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Next Cohort: Apr 7-May 14

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Duration

6 weeks

Tuition

$380

  Toronto

Apr 7-May 14

Commitment

Part-Time

Delivery

Classroom

Year Founded

1883

Scholarships

no

Geared toward students at the intermediate level with good conversational skills, this course is helpful to anyone who needs written English at work.

What You’ll Learn 

  • How to produce different types of professionally written documents in English (business letters, emails, reports, summaries, etc.)
  • How to use English speech connectors (e.g., how to introduce oneself, the purpose of one’s letter or email, etc.)
  • Writing techniques to produce precise and concise documents in English

Ready to get started?

Next Cohort: Apr 7-May 14

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Student Reviews (1)

Alliance Française

Highly recommended for business proficiency

Richard Move

Toronto • March 20, 2020

Graduated From

Business French

Overall:

5 out of 5

Instructors:

5 stars

Curriculum:

4 stars

Job Assistance:

na

Highly recommended if you're trying to gain a professional level of proficiency. It might not be what you want for just casual conversational French for a vacation or fun, but they follow a curriculum that's supported by the French government and prepa...

Highly recommended if you're trying to gain a professional level of proficiency. It might not be what you want for just casual conversational French for a vacation or fun, but they follow a curriculum that's supported by the French government and prepares you to test for internationally recognized credentials of French language proficiency. You can use these courses and exams to demonstrate language proficiency for government and employers in the EU.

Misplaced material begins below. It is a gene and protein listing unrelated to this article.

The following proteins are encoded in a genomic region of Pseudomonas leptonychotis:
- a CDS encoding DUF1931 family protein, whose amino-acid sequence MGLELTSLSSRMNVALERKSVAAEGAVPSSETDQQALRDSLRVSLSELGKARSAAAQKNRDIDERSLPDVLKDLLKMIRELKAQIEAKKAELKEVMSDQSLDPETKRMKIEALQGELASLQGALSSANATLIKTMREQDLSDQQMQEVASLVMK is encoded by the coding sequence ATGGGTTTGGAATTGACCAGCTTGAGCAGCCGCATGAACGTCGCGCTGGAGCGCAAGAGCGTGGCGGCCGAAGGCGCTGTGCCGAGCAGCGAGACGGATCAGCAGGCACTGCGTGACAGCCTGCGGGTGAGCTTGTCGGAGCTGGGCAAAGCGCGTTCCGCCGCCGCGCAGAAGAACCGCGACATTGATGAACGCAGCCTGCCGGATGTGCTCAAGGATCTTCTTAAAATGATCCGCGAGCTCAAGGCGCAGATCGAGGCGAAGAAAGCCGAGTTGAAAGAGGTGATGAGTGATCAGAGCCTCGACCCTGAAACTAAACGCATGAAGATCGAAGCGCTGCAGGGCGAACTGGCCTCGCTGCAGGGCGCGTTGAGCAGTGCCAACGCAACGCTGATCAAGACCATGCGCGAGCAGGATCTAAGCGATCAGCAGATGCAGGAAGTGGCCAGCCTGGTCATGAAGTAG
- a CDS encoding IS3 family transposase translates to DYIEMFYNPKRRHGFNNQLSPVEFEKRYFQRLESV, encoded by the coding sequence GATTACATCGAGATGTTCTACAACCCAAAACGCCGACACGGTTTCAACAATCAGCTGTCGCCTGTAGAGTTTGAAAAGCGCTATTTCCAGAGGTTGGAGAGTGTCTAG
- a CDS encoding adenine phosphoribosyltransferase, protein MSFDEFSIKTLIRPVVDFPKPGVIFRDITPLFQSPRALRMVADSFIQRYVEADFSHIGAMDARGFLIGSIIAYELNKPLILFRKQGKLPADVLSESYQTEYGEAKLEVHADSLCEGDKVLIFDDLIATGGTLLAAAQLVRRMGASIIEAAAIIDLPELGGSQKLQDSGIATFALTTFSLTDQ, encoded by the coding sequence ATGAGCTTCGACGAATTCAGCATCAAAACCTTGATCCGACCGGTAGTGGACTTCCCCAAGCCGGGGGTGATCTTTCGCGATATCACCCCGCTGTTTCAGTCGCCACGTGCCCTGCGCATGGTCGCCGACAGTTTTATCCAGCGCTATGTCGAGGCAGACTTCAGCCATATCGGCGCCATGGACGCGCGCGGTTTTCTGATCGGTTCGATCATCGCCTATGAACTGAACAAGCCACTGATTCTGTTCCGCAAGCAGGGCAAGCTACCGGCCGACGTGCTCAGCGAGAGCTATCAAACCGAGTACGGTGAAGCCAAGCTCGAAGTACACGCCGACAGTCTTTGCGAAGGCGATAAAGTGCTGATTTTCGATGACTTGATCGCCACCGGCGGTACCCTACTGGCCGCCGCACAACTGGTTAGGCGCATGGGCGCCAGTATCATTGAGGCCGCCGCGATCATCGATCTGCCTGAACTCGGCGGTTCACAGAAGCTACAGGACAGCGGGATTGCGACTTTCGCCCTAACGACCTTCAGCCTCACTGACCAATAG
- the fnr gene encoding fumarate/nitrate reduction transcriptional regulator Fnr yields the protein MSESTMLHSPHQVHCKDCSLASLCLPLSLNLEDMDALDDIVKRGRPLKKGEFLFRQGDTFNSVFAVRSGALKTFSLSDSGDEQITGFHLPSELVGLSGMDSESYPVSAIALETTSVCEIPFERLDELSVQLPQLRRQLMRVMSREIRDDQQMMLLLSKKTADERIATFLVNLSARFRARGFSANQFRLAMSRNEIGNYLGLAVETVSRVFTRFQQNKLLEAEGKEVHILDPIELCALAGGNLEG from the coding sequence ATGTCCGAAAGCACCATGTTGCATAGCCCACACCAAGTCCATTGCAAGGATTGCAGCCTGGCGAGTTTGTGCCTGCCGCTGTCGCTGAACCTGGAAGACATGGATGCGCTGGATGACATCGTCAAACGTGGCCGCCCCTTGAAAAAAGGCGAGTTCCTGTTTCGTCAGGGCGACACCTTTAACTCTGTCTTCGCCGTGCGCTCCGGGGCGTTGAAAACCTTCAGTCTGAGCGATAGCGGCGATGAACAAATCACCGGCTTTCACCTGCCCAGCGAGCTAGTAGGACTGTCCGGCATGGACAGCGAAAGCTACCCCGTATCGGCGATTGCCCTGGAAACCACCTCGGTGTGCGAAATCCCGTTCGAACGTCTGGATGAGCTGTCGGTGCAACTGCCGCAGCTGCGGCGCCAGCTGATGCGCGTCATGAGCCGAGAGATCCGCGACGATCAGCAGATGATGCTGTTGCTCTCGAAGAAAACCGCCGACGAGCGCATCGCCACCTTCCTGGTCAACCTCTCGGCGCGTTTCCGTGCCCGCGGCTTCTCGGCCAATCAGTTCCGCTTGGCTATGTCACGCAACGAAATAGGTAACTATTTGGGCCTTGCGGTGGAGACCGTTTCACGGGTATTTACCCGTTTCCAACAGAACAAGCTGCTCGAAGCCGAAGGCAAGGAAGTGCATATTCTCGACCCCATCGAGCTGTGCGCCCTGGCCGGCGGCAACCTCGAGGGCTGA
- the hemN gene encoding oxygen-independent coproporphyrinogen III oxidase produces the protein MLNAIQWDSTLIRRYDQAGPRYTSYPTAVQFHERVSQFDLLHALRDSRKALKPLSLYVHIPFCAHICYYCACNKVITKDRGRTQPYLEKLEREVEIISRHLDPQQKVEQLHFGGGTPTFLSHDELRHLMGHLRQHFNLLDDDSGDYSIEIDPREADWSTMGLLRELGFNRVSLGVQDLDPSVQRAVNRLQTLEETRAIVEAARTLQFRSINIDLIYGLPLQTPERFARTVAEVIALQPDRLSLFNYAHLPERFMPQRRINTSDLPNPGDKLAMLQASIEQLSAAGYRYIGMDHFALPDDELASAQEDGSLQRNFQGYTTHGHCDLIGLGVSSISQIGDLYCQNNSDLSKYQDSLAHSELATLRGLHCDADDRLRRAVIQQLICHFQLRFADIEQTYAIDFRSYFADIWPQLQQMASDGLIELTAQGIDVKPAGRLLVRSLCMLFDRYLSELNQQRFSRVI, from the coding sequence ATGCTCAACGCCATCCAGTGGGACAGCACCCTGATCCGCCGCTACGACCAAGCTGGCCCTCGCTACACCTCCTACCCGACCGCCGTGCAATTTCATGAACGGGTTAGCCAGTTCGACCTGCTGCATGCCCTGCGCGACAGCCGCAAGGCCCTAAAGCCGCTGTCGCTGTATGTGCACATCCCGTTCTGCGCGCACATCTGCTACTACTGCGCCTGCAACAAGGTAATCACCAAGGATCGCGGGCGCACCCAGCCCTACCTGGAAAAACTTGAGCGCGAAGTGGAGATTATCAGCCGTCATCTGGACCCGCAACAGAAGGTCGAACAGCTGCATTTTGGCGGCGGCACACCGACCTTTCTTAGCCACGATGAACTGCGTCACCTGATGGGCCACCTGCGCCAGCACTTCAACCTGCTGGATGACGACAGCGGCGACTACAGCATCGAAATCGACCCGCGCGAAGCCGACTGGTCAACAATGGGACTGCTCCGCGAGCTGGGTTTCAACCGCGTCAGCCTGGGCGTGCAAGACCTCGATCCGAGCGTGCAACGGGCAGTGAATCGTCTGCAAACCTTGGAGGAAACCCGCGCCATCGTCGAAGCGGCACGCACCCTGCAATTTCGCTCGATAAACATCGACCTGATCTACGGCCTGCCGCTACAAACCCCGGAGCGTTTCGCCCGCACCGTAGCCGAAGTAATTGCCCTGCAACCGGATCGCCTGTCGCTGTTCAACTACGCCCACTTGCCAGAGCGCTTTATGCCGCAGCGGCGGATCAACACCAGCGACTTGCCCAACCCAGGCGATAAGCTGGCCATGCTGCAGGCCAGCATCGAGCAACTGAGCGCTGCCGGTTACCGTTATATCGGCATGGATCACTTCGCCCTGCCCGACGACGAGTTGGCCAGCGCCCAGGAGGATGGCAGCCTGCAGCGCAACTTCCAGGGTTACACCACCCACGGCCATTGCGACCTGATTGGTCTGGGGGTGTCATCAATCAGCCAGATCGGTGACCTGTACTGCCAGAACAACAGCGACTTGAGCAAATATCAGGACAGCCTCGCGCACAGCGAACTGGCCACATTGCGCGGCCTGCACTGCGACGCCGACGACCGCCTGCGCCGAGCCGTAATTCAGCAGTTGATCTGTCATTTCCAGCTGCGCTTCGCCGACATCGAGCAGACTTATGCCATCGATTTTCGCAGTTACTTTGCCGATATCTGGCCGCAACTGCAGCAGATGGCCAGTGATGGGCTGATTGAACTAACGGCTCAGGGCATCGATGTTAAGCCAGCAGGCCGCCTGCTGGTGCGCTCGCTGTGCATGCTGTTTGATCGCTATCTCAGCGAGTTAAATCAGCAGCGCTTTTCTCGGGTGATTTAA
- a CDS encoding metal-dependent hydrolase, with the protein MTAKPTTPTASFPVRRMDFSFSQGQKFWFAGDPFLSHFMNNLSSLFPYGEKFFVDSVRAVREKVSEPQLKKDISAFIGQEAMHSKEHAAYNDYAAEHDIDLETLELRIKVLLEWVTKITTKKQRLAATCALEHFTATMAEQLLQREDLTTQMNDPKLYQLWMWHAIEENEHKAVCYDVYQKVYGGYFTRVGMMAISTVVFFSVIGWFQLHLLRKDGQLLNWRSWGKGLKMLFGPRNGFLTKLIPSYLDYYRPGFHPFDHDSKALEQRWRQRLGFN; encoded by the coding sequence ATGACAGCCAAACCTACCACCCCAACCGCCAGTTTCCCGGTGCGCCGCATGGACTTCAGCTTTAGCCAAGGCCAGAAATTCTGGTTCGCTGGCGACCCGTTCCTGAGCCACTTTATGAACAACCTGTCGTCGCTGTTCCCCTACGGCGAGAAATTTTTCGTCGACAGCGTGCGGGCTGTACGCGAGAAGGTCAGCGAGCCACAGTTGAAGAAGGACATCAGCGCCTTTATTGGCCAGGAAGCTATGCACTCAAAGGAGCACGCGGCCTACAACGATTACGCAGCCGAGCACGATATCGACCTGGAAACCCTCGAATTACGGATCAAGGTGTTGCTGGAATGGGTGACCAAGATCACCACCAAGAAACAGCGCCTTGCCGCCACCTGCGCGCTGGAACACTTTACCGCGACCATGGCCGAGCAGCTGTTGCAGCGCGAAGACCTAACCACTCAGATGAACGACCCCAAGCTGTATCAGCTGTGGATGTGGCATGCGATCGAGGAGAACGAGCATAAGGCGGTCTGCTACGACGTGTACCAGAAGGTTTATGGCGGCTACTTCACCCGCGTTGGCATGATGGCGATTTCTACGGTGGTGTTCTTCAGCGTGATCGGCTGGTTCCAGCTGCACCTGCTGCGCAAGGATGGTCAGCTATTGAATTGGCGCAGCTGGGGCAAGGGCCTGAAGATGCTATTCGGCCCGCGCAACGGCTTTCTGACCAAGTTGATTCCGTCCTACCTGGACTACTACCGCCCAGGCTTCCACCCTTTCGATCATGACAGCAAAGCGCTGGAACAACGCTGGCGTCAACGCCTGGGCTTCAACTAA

The placement test is pretty good at figuring out where you should start and I found the pace and schedule convenient. Drop in one day and do a placement test, the evaluator will answer any questions you have. If it doesn't feel right they're not going to pressure you.

My only real complaint, and it's a mild one to be honest, is that most (all?) of the course material and workbooks are very France-centric and there's not that much in the way of La Francophonie at large or even Canadian references. It won't really hurt your language skills, but it means that you are often learning things that are culturally specific to Metropolitan France.

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